August 28, 2016--The key to water security could be lurking in a New Mexico sewage farm (Guardian)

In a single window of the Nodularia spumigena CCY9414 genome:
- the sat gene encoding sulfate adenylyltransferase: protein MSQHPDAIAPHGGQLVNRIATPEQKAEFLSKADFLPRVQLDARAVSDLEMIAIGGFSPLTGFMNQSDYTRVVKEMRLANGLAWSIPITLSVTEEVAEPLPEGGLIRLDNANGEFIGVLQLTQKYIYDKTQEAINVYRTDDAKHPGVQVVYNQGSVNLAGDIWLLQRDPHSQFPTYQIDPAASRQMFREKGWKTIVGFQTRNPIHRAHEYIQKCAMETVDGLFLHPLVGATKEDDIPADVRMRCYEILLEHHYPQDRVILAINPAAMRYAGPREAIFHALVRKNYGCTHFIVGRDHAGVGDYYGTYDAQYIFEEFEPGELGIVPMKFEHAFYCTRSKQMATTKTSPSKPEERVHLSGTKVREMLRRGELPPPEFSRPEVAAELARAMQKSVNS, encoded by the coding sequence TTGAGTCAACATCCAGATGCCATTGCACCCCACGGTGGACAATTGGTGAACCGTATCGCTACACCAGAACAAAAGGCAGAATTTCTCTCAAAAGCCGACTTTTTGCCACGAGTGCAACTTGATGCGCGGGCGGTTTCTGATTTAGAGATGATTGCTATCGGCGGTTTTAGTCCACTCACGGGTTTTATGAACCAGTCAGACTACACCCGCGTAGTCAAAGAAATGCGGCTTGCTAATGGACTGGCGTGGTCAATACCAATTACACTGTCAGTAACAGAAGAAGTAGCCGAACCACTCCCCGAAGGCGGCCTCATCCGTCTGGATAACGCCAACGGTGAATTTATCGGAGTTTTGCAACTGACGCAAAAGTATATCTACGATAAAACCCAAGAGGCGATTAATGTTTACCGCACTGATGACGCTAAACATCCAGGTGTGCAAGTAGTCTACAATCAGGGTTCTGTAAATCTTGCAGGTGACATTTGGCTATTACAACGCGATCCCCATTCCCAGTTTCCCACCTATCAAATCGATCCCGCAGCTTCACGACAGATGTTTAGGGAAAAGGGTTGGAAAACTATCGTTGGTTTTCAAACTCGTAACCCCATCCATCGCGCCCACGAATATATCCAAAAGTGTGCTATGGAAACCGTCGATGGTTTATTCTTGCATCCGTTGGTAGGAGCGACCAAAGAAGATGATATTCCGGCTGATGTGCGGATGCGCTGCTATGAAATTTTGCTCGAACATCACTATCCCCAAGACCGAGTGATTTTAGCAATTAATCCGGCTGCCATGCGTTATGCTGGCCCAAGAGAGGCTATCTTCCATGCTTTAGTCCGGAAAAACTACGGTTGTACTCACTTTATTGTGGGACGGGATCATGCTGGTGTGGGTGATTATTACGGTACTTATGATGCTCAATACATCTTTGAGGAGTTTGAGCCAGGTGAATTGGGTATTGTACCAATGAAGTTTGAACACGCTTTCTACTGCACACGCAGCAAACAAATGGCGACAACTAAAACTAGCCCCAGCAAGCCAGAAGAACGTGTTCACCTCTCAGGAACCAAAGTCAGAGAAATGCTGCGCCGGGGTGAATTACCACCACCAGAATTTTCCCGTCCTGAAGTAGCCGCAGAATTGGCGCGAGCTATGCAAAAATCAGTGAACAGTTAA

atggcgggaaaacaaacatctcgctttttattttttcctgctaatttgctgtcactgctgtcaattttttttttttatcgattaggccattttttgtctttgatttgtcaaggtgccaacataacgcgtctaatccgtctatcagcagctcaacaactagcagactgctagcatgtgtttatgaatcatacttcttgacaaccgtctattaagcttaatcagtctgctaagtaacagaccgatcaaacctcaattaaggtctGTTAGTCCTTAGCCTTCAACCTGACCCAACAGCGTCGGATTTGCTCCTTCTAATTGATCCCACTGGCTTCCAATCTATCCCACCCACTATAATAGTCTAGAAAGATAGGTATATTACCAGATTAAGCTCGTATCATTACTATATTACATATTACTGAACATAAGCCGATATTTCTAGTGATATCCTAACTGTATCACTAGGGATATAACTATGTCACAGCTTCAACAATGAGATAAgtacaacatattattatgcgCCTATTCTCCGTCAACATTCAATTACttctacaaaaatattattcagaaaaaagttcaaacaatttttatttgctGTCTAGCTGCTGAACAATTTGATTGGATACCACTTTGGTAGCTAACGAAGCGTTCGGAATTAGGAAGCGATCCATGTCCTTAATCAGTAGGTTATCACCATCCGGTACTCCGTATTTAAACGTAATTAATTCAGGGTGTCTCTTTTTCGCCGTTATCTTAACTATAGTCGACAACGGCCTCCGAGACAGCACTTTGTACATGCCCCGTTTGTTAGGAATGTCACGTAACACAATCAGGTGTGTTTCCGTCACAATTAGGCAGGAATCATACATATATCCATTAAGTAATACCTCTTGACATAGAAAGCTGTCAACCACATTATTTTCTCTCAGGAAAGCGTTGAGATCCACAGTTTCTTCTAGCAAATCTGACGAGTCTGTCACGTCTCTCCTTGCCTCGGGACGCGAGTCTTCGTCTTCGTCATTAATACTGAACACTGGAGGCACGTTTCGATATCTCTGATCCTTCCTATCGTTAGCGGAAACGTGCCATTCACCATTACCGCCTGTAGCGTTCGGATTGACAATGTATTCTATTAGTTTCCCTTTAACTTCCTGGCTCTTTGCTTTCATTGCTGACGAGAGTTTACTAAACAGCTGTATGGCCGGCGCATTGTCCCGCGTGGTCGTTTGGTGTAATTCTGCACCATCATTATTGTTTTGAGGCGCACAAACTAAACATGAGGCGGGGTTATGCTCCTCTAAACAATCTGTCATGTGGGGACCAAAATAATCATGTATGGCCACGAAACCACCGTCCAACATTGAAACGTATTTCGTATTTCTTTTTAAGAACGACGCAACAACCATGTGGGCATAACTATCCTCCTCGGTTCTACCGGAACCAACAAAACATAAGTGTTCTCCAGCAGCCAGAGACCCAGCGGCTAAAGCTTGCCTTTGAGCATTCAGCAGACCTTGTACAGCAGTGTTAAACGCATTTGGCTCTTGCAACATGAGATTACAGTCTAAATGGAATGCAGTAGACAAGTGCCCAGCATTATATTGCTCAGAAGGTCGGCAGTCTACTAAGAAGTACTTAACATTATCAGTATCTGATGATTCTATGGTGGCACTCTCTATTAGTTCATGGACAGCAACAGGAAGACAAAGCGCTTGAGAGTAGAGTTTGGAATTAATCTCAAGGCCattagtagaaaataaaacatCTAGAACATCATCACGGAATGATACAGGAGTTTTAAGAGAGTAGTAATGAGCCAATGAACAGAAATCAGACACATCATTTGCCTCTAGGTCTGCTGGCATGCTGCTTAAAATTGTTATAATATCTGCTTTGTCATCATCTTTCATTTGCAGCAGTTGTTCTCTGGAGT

The sulphurous springs of Yellowstone national park are scalding, tainted with heavy metals and acidic enough to eat through clothing. But their murky depths are also home to an algae that scientists claim could one day help provide cleaner, healthier water around the world. “Galdieria sulphuraria is one of the most interesting microorganisms on the planet,” says Peter Lammers, a professor in algal bioenergy at Arizona State University. “It grows in a witches brew, can degrade over 50 organic molecules and even photosynthesise like a plant.” That makes it ideal, Lammers says, to use somewhere even more unpleasant than Yellowstone’s volcanic springs: urban sewage farms. At a pilot site in Las Cruces, New Mexico, Lammers and researchers at New Mexico State University are diverting effluent from the city’s wastewater treatment plant into row upon row of long plastic bags primed with Galdieria sulphuraria. Air enriched with carbon dioxide is pumped gently through the tubes, while plastic wing-like foils move slowly up and down to mix the concoction. The aim? To build an energy-positive wastewater treatment that helps preserve rivers, lakes and estuaries, reclaims the chemical energy in sewage, utilises sunlight to expand that energy footprint and ultimately pays for itself. To view the full article visit the Guardian.